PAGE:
While the authors' analysis of a new bill proposed by liberal senators mostly suggests that this is only another ruling class ploy to keep environmentally concerned people committed to the Democratic party, the authors leave the reader with the impression that a "radical environmental movement" can change policies that a capitalist ruling class must promote to sustain itself. It appears that the socialist authors have also succumbed to the neoliberal maxim that "there is no alternative".
Only a revolutionary movement, one that transforms our society into a bottom-up society ruled by people at the grassroots, can save our ecosystem from destruction. Affirming anything less than that is engaging in pure fantasy; and with time running out, humanity can no longer afford such fantasies.
Beginning with an illustration of the difficulties of a local vender in Côte d'Ivoire, the writers provide an excellent understanding of how global agricultural corporations are grabbing lands in Africa and creating chaos in local economies.
...behind-the-scenes consultations between African officials and corporate executives are being facilitated by the World Economic Forum’s Grow Africa Partnership. The partnership’s mandate is to bring business executives from companies like Monsanto and Yara together with African governments to convert the CAADP [Comprehensive Africa Agriculture Development Programme] national plans “into increased flows of private sector investment.”
Tuesday, March 12, 2013
I don't think that there is any question that assassinations, scientific or otherwise, have been and are "part of the CIA's record". But Madsen's contribution to this issue is his review of the research into bio-weapons conducted by US agencies, and his survey of many nations' leaders who have opposed the Empire's policies and actions and their subsequent deaths due to cancer.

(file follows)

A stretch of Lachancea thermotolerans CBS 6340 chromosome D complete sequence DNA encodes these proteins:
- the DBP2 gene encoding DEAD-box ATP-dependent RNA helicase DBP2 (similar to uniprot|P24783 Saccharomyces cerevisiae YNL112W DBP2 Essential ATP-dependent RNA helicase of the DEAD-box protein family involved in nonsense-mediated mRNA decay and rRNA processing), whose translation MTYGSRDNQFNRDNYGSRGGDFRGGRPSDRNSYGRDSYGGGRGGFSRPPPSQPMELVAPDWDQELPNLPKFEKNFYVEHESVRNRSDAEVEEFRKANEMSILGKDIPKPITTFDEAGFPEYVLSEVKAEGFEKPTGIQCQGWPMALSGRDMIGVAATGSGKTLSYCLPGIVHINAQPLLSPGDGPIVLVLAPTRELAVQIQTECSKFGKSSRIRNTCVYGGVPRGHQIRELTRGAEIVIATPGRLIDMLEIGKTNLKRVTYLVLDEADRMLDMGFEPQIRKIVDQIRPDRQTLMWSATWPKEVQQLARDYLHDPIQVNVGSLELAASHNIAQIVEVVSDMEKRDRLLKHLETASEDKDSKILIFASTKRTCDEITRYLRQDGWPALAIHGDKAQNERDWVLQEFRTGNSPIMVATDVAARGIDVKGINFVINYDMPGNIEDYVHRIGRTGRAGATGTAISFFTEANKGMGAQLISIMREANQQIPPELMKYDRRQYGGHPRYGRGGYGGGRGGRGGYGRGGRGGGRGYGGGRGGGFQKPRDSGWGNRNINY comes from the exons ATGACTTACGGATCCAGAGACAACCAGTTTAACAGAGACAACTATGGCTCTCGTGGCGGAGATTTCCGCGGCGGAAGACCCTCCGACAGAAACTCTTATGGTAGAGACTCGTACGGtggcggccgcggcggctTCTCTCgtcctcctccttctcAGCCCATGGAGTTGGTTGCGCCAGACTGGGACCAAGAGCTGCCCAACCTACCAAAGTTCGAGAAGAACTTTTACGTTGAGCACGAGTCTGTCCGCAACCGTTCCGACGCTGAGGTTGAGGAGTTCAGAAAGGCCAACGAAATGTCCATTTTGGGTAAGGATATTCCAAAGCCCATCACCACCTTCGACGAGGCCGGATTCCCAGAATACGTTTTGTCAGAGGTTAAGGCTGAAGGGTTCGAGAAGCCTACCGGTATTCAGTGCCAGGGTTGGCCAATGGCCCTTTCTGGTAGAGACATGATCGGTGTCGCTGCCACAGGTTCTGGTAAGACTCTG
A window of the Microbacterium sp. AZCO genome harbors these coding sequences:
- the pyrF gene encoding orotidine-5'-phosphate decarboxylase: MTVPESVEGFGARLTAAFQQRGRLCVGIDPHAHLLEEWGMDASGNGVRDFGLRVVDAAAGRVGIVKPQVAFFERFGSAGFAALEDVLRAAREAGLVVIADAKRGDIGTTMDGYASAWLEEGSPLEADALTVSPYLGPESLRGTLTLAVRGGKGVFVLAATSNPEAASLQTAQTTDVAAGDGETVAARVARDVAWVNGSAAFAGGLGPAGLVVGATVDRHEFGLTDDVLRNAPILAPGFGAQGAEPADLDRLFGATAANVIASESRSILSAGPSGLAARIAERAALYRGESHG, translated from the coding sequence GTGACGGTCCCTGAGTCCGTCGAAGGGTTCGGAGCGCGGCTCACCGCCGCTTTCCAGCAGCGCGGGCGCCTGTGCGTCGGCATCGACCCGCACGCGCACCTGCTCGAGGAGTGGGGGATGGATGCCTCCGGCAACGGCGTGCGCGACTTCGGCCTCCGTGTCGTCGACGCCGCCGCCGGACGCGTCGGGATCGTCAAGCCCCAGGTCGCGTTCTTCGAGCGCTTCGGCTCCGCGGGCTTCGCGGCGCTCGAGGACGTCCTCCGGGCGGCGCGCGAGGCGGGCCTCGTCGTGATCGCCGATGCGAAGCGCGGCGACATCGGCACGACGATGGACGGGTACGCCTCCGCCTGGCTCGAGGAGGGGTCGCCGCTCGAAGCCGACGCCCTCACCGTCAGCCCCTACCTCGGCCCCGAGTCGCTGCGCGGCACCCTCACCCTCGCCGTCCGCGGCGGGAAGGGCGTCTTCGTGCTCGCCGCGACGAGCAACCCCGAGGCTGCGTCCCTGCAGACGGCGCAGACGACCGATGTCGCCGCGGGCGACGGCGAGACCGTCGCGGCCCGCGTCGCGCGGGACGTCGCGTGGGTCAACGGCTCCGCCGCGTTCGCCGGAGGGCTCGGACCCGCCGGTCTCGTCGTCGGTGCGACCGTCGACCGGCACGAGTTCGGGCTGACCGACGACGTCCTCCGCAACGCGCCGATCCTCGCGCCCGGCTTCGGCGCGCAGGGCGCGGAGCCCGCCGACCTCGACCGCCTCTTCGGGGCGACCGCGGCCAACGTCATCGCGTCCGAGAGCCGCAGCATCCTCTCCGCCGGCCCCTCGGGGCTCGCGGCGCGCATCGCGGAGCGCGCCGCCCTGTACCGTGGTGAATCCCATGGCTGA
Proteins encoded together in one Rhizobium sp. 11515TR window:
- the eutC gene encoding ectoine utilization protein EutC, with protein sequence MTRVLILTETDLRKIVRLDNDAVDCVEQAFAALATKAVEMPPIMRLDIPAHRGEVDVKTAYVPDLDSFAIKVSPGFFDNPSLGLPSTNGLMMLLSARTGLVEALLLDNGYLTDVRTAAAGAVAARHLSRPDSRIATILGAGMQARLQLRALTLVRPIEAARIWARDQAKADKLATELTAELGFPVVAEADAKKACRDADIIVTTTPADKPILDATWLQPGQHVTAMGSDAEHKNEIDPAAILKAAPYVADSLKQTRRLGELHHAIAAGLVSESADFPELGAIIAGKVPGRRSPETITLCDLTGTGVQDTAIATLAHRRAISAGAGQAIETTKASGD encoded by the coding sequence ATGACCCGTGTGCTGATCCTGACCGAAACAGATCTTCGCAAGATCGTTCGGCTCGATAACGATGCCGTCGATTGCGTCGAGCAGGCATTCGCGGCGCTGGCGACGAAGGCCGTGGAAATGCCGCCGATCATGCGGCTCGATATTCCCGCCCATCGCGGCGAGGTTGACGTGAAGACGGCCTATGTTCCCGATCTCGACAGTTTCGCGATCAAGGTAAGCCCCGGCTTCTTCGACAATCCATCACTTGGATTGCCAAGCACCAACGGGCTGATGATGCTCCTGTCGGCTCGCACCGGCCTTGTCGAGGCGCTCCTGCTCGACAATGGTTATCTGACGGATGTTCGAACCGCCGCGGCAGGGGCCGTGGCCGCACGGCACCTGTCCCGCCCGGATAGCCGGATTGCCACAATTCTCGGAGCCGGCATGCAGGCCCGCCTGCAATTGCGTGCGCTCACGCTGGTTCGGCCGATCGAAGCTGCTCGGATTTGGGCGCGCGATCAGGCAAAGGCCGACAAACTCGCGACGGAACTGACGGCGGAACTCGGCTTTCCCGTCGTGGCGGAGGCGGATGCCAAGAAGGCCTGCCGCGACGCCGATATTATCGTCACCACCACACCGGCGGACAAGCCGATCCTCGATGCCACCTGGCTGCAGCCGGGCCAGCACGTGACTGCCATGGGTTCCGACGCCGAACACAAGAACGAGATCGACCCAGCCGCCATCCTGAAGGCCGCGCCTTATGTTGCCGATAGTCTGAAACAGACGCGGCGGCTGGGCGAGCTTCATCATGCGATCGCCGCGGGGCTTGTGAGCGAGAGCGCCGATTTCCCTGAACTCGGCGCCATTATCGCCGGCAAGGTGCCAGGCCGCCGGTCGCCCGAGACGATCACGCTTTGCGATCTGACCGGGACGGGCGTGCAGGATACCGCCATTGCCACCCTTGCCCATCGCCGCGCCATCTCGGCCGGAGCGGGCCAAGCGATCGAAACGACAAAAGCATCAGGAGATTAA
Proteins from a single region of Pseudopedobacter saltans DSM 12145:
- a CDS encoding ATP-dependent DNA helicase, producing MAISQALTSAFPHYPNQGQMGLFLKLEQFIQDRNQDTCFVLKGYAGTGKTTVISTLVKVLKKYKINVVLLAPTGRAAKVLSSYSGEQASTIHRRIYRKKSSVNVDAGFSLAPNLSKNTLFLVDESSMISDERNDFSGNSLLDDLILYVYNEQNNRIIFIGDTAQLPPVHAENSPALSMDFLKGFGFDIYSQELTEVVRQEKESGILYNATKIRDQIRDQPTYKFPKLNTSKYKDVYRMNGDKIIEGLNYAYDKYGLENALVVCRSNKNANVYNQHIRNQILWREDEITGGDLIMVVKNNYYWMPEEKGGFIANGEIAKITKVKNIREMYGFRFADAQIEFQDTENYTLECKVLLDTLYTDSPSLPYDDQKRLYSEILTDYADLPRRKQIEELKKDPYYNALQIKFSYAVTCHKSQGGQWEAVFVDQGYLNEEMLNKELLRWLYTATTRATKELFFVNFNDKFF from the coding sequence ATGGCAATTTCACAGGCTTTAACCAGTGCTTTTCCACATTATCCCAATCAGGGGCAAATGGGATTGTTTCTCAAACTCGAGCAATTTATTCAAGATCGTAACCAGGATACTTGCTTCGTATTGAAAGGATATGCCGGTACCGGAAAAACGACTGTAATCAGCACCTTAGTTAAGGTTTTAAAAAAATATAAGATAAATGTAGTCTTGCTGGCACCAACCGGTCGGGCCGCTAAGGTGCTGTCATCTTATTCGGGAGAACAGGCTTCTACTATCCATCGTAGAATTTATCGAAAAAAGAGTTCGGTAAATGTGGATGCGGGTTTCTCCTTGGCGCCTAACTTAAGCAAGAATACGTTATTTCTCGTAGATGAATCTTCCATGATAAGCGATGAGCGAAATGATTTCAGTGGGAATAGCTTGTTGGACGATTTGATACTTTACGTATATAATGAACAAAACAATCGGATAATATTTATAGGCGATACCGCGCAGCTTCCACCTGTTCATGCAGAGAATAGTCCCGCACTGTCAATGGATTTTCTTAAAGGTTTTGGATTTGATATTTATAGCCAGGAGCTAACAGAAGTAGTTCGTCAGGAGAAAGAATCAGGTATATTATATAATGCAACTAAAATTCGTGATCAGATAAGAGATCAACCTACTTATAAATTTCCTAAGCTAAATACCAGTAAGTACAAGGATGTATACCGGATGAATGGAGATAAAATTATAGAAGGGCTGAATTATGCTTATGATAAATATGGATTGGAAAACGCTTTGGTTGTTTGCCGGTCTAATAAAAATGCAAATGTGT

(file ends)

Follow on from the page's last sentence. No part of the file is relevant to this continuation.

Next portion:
Chavez said the probability of so many Latin American leaders developing cancer at the same time was "difficult to explain".Of course, we shouldn't forget one of our own labor activists, Karen Silkwood, who was contaminated with plutonium back in the early 1970s by Kerr-McKee corporate agents because she complained too vigorously about nuclear health and safety issues at the plant. Apparently they were in a hurry to shut her up because before she got cancer, she was killed in a mysterious auto accident.
I am posting this article because it illustrates another example of a nation torn by corruption, class war, and deteriorating economic conditions for the 99 Percent in many countries.
It seems to me that our human inhabited planet contains the germs of revolt nearly everywhere, and it is only a matter of time when various areas break out like boils into open class and/or anti-imperialist war. No matter how often capitalist ruling classes change their superficial images: from an oppressive rule by a Mubarak to an "elected" Morisi, from a Bush to an Obama, or from an apartheid state to a capitalist version of "democracy", conditions for the 99 Percent continue to deteriorate.
The sense of traditional solidarity, class cohesion and community is under strain by a blatant Darwinism with even the poor embracing that core capitalist value to “look out for number one,” as government services – what they call “delivery” promises – falter and fail.See also my posting of an article entitled "Get Rich or Lie Trying: Why ANC Millionaire Julius Malema posed as a Radical".
In the current hearing he was finally able to explain his motives for leaking information about US military's war crimes in Iraq and other related information. While aggressively pursuing the maximum charge of "aiding and abetting the enemy", for which he could be sentenced to death, the US government has been severely restricting freedom of information about his treatment and coverage of these pre-trial hearings.